California identified particulate matter (PM) emissions from diesel-powered engines as a toxic air contaminant (TAC) based on its potential to cause cancer, premature death, and other health problems. The mission of California Air Resources Board’s (CARB) Enforcement Program is to protect the environment and public health and provide safe, clean air to all Californians by reducing emissions of toxic air contaminants through the fair, consistent and comprehensive enforcement of air pollution laws, and by providing training and compliance assistance.
CARB adopts regulations to control diesel PM emissions and focuses on achieving compliance with diesel regulation requirements across the full range of regulated vehicles and equipment, especially in communities near highways, ports, and other high traffic areas that are disproportionally affected by diesel PM emissions. Our Enforcement Policy describes CARB’s authority for enforcement; processes for pursuing enforcement and determining penalties in individual enforcement actions; resources for compliance assistance; responsibility to the public and especially disadvantaged communities; public communication; and information protection.
Enforcement is critical to ensure the public health benefits of CARB programs, and helps to maintain a level playing field across each regulated industry. CARB’s goal is to achieve comprehensive compliance with every regulation it adopts. A critical component of the diesel enforcement program is having field inspectors across the state inspect trucks and other equipment for compliance with CARB’s diesel programs, such as the Heavy-Duty Vehicle Inspection Program, Statewide Truck and Bus (applies if based out of state), Transport Refrigeration Unit, Solid Waste Collection Vehicle, Drayage Truck, , and Tractor-Trailer Greenhouse Gas programs. Field inspectors also conduct inspections for compliance with Public Agencies and Utilities (PAU), In-Use Off-Road, Commercial Vehicle Idling, and School Bus Idling regulations. CARB’s Enforcement Program has a successful model of finding violators. Violations of the requirements of Diesel Airborne Toxic Control Measures (ATCM) and Heavy-Duty Diesel Vehicle Inspection Program (HDVIP) can result in written citations with penalties identified below.
ATCM regulations are codified in the California Code of Regulations (CCR) and developed to reduce TACs. CARB is responsible for developing statewide programs and strategies to reduce the emission of smog-forming pollutants and toxics by diesel-fueled mobile sources. Diesel emissions contain various harmful TACs including polycyclic aromatic hydrocarbons, benzene, formaldehyde, acetaldehyde, acrolein, and 1,3-butadiene. Diesel mobile source ATCMs assist in achieving this mission by creating enforceable requirements that aim to reduce the emissions associated with mobile sources.
To Clear an ATCM Citation:
A citation notification letter will be sent to the responsible party by mail with instructions on how to clear the citation. Within the citation due date stated in the citation notification letter, you must do the following:
Pay the penalty stated in the citation notification letter
Provide proof that the vehicle or fleet has been brought into compliance with the violated regulation (with the exception of CVI citations).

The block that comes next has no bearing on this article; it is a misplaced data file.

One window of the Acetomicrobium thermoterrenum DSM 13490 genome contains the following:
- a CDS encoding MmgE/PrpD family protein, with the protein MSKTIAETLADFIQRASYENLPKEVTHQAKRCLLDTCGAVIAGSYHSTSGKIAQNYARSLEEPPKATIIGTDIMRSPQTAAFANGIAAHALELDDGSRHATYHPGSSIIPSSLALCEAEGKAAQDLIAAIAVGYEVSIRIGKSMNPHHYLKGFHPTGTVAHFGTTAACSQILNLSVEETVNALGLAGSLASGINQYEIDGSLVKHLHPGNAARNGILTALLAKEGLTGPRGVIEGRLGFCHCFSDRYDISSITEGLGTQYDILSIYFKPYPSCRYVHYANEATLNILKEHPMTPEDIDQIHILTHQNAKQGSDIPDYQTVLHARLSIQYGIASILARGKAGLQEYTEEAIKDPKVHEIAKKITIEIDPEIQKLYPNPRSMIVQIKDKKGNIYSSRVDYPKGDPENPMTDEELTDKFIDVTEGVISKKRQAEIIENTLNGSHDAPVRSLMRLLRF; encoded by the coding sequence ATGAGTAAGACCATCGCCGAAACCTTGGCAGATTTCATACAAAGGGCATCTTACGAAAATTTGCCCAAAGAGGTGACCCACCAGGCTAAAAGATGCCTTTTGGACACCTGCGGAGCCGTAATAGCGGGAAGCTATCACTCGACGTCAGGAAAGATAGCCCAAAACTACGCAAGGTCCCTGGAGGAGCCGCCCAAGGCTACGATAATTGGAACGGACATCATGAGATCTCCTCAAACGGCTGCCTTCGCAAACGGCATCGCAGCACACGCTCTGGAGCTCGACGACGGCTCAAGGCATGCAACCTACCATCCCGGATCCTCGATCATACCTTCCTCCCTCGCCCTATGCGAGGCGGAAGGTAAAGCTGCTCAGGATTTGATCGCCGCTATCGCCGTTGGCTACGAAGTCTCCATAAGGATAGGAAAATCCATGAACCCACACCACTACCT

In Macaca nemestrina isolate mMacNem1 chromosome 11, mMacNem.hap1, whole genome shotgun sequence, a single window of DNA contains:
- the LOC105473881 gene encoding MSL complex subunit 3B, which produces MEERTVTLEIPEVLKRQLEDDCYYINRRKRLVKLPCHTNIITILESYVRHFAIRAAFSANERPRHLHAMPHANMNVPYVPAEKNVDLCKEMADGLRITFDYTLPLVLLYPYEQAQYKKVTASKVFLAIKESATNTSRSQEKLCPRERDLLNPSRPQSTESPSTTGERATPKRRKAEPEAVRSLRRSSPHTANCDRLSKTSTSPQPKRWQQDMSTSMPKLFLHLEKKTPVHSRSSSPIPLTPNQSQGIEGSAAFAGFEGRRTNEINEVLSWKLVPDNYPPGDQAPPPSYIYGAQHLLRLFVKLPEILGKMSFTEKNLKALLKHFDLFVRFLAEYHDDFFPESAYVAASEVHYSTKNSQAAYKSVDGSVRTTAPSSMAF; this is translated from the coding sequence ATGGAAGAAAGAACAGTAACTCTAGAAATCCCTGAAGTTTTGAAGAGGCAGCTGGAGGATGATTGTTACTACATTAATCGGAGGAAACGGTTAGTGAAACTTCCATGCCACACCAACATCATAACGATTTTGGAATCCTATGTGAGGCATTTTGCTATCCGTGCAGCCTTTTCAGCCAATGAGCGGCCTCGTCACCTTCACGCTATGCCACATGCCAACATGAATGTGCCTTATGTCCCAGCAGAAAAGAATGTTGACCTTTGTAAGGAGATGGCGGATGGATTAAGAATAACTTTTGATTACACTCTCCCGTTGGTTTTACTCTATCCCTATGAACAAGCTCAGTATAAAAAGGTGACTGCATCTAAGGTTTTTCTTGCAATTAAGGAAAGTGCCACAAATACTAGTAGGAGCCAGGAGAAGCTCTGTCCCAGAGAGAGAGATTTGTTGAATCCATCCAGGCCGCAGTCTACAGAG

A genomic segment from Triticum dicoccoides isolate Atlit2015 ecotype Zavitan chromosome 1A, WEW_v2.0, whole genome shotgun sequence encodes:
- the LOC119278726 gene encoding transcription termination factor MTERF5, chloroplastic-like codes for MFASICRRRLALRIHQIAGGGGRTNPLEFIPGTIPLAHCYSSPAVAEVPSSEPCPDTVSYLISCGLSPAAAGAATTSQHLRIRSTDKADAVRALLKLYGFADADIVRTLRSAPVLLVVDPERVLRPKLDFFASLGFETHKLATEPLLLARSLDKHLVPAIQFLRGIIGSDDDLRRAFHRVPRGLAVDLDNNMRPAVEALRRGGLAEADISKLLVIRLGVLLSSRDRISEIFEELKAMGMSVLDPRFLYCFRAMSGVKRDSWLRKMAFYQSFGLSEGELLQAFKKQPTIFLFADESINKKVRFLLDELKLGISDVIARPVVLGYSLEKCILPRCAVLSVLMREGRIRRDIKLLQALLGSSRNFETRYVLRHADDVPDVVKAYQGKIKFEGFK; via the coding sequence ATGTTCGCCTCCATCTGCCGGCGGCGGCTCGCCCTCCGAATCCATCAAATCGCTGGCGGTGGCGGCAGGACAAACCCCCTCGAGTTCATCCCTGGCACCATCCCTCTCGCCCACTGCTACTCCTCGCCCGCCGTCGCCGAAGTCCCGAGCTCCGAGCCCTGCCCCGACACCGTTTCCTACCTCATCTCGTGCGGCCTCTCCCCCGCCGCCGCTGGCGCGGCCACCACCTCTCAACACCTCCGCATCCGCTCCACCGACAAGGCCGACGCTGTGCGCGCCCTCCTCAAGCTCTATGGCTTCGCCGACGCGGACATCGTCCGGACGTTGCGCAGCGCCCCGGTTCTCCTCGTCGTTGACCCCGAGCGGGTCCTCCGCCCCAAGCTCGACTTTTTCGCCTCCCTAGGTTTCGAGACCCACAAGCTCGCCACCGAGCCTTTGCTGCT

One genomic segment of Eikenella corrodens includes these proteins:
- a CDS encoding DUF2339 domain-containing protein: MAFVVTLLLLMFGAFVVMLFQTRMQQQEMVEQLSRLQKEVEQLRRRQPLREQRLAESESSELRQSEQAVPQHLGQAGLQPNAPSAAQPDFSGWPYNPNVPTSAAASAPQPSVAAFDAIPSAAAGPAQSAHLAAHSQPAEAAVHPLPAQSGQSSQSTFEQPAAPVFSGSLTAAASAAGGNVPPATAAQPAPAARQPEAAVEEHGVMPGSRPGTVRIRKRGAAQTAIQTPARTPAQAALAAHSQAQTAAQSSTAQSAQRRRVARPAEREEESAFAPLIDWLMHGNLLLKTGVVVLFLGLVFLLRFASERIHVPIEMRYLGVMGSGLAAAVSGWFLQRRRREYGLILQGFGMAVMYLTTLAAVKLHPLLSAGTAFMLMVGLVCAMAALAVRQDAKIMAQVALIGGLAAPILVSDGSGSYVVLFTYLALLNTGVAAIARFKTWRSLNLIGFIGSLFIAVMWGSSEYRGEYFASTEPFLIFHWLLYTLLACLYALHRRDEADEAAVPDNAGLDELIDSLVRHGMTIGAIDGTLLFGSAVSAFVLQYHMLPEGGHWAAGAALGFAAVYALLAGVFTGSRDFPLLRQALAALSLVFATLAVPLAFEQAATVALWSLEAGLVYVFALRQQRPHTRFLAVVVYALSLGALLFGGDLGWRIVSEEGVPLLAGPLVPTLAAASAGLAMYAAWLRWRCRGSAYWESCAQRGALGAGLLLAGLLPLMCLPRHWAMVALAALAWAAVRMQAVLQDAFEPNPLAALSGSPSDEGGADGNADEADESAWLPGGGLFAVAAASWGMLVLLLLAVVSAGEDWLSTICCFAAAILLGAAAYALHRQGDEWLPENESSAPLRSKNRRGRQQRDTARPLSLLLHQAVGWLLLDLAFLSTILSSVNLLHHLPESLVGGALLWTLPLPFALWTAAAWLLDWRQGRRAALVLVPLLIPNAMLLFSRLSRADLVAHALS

The HDVIP program requires heavy-duty trucks and buses to be inspected for excessive smoke, tampering, and engine certification label compliance. Any heavy-duty vehicle traveling in California, including vehicles registered in other states and foreign countries, may be tested. CARB inspection teams perform tests at border crossings, CHP weigh stations, fleet facilities, and randomly selected roadside locations. Owners of trucks and buses found in violation are subject to penalties.
To Clear an HDVIP Citation:
A citation notification letter will be sent to the responsible party by certified mail with instructions on how to clear the citation. Within the citation due date stated in the citation notification letter, you must do the following:
Pay the civil penalty as set forth in 13 CCR 2180-2189 and provide proof of correction as follows:
For Emission Control Labels, provide a copy of the invoice from the engine dealer that clearly shows that a new label has been installed on the cited vehicle.
For Excessive Smoke, provide a passing opacity test, or documentation showing transfer of vehicle ownership if the vehicle has been sold, or documentation showing that the vehicle is non-operational if it has been junked.
For Tampering, a copy of a valid repair order showing which parts were replaced to correct the violation.
If you have questions about an ATCM or HDVIP citation received pertaining to any of the programs listed above, and the citation number begins with three letters, such as TRU, ORE, CVI, ECL, T01, T02, S01, S02, DTR, PAU, REF, SBI, SWC, STB, NOV or GHG you may contact the Diesel Hotline at 1-866-6DIESEL (1-866-634-3735).
Penalties and Sanctions
Failure to comply with CARB regulations can result in penalties and sanctions. Penalties are designed to remove any economic benefit a responsible party obtained through noncompliance and to deter future violations across the industry. While maximum penalties are established by statute, CARB measures the severity of the violation by considering all relevant circumstances including the eight statutory factors together with general considerations that apply to all penalty determinations. By consistently applying the enforcement process, CARB strives to assess an appropriate penalty that is fair to the responsible party, and is just to the impacted community and the affected public. For more information regarding CARB’s penalty policy, please view CARB’s Enforcement Policy.
Truck & Bus Regulation